In terms of getting it right, he points to the need for IT leaders to manage by outcomes rather than hours, something he describes as a “more sophisticated form of management”, which involves trusting and empowering employees to do what needs to be done rather than constantly providing oversight.

Tackling loneliness and social isolation

Another key issue that has started growing in awareness terms lately is the fact that feelings of loneliness and social isolation can have a negative impact on everything from employee engagement to productivity and, therefore, are a significant risk factor if not handled effectively.

A white paper from healthcare charity Nuffield Health points out, for example, that while working remotely can have a positive impact on staff wellbeing if people do it for up to two and a half days per week, three or more days of not being present in the office can lead to a deterioration in the quality of co-worker relationships and lower productivity.

This finding is significant because, according to a second study among more than 10,000 workers from 131 countries conducted by The Myers-Briggs Company, positive relationships with co-workers are the leading contributor to workplace wellbeing (7.85 out of 10), ahead of both meaning (7.69) and accomplishments (7.66). Workplace wellbeing is important, meanwhile, as it correlates with higher levels of job satisfaction and commitment to the organisation, increased discretionary effort and, ultimately, better staff retention.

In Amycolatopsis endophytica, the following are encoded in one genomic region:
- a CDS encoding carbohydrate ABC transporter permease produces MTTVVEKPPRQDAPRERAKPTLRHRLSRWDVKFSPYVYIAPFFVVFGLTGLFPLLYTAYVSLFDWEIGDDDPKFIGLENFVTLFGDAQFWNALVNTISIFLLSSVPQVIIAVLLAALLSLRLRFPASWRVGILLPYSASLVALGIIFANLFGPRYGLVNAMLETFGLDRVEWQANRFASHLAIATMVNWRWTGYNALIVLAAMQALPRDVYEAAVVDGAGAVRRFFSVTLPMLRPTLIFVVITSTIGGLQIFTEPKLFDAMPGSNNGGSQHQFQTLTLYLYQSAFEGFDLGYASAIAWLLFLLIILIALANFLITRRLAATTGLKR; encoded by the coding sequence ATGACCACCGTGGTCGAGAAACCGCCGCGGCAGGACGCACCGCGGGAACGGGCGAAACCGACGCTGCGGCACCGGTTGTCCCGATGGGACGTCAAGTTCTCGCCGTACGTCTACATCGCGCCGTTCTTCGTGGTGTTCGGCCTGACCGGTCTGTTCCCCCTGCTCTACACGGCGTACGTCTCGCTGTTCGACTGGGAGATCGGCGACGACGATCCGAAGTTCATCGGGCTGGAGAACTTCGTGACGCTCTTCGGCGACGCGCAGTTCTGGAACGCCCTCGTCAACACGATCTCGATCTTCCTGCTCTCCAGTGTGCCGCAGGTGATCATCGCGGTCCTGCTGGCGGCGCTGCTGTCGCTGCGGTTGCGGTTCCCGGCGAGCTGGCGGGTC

So in order to compensate for a lack of physical interaction with colleagues, particularly if teams are distributed geographically around the UK or even the world, Benton advocates that IT leaders “champion a culture of communication”. This includes everything from ensuring they have regular check-ins with team members via video-conferences or webinars to ensuring channels, such as Slack, Google Hangouts and Microsoft Teams, are put in place to enable informal conversation between colleagues.

Other examples of activities that can help consist of encouraging remote workers to engage with one of their colleagues each morning and afternoon and conducting a virtual team meeting every morning.

Read more about the future of work